For a second day on Friday, firefighters battled a wildfire burning in the San Gabriel Mountains that had grown to 1,863 acres after destroying homes, injuring three people and forcing thousands of residents to evacuate.
Roughly 300 houses in the Mountain Cove community of Azusa remained under a mandatory evacuation order, though some residents were allowed to return to their homes Friday afternoon, Azusa police Lt. Paul Dennis said.
Residents of Mountain Cove were ordered to remain evacuated until at least Saturday morning when the fire threat would be re-evaluated, police tweeted late Friday.
Fire activity continued around Highway 39, also known as San Gabriel Canyon Road, Dennis said, making it unsafe for residents to return.
“It’s been a trying 36 hours that we’ve endured this,” he said.
The blaze was burning in the Angeles National Forest, about 25 miles northeast of downtown Los Angeles, spreading smoky air across much of Southern California. Two firefighters and one resident had sustained minor injuries on Thursday.
Fire officials said they hoped to make progress on the fire as “summer-like” temperatures dropped Friday night and early Saturday morning. The blaze remained 30 percent contained, authorities said at a 5 p.m. news conference.
“It’s steep, it’s rugged, it’s nasty out there. It’s going to take some time,” said Marc Peebles, a spokesman for the unified command team in charge of the firefight.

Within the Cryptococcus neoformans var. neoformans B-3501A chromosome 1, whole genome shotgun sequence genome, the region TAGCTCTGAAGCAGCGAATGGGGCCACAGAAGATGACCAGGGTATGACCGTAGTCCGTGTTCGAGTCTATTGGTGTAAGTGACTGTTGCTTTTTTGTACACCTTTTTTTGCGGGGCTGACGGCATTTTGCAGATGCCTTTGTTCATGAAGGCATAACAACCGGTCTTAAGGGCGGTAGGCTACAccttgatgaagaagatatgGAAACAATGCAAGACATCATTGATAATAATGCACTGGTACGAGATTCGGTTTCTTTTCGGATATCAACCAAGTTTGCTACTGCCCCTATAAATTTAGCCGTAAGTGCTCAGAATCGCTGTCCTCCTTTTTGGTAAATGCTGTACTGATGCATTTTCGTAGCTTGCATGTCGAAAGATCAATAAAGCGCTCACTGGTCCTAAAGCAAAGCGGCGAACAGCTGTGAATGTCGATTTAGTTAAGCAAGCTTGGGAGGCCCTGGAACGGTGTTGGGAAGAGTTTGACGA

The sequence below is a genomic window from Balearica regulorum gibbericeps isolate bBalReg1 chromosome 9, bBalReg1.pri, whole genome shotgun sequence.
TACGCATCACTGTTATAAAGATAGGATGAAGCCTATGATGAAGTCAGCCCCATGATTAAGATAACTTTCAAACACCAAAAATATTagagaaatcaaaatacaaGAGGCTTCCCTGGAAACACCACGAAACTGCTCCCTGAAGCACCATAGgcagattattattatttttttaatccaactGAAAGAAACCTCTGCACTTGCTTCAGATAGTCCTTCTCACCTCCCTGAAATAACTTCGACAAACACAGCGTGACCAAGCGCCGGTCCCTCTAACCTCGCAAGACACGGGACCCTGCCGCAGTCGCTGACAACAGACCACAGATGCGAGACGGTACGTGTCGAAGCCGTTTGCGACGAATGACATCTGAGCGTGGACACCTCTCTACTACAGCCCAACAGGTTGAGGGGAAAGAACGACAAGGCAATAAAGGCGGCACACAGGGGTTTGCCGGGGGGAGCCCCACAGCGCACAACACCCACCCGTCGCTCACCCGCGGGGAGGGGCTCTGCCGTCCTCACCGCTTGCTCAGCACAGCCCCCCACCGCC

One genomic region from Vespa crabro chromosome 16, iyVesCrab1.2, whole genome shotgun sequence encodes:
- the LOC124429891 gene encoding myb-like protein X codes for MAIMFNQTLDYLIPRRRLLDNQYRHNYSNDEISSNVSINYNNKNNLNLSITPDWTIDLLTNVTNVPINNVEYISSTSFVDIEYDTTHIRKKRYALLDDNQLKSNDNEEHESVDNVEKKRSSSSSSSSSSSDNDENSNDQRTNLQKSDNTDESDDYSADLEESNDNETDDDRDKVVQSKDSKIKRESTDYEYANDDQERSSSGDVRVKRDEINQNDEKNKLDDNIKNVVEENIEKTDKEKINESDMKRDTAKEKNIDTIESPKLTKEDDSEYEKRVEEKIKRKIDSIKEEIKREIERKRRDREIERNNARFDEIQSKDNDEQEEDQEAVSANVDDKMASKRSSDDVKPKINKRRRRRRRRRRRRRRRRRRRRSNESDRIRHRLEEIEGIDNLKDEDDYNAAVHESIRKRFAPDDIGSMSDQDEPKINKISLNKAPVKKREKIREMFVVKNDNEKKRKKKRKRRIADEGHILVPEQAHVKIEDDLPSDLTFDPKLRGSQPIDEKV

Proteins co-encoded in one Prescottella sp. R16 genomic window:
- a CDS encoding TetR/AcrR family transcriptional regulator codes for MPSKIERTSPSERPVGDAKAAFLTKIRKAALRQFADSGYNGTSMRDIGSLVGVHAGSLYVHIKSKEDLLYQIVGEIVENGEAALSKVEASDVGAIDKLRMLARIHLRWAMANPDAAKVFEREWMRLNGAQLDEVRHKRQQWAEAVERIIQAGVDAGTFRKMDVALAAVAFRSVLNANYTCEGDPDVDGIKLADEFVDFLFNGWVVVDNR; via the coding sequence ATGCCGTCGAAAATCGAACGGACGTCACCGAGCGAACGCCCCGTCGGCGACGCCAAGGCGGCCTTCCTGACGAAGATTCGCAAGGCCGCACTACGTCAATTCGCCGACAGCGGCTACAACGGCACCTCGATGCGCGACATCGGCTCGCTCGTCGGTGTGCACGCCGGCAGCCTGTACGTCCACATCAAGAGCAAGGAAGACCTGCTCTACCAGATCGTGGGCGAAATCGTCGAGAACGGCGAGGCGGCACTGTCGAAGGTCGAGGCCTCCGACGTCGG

Vegetation that was burning hadn’t seen fire since the 1960s, officials said.
Firefighters made progress on the rugged north side of the fire, where aircraft had dropped retardant and water on Friday, according to Mike Wakoski with Incident Management Team 3.
“Things are looking good on the fire. It’s not moving like it sure did yesterday,” Wakoski said.
The firefight was expected to last four to five days, Peebles said.
The Colby Fire broke out in the foothills above Glendora just before 6 a.m. Thursday and quickly spread, burning five homes and damaging 17 other structures, according to the Los Angeles County Fire Department.
Thousands of Glendora residents were subject to a mandatory evacuation order that was lifted Thursday evening, when the fire was spreading west toward neighboring Azusa.
Azusa residents who live north of Sierra Madre Avenue between Yucca Ridge Road and Ranch Road — including the Mirador and Crystal Canyon communities — were allowed back to their homes at 4 p.m. Friday, authorities said.
Mountain Cove remained evacuated because firefighters were still working there, and there was “still concern for the roadway and homes in that area,” a police news release stated.
Only one evacuation center remained open Friday — the American Red Cross center at Glendora High School, 1600 N. Foothill Blvd., Glendora.
Three suspects who were arrested Thursday after allegedly letting their campfire spread out of control will face federal charges, Glendora police Chief Tim Staab said Friday.
The suspects had been identified as Clifford Eugene Henry, Jr., 22, of Glendora; Jonathan Carl Jarrell, 23, of Irwindale; and Steven Aguirre, 21, a homeless man from Los Angeles. They were being held in lieu of $500,000 bail.
A spokesman for the U.S. Attorney’s Office for the Central District of California said no charges would be filed by the end of the day Friday.
The fire began amid a red flag warning that was in effect for much of the L.A. area due to gusty Santa Ana winds and low humidity. The warning, which was initially set to expire at 6 p.m. Friday, has been extended to 6 p.m. Saturday, according to the National Weather Service.
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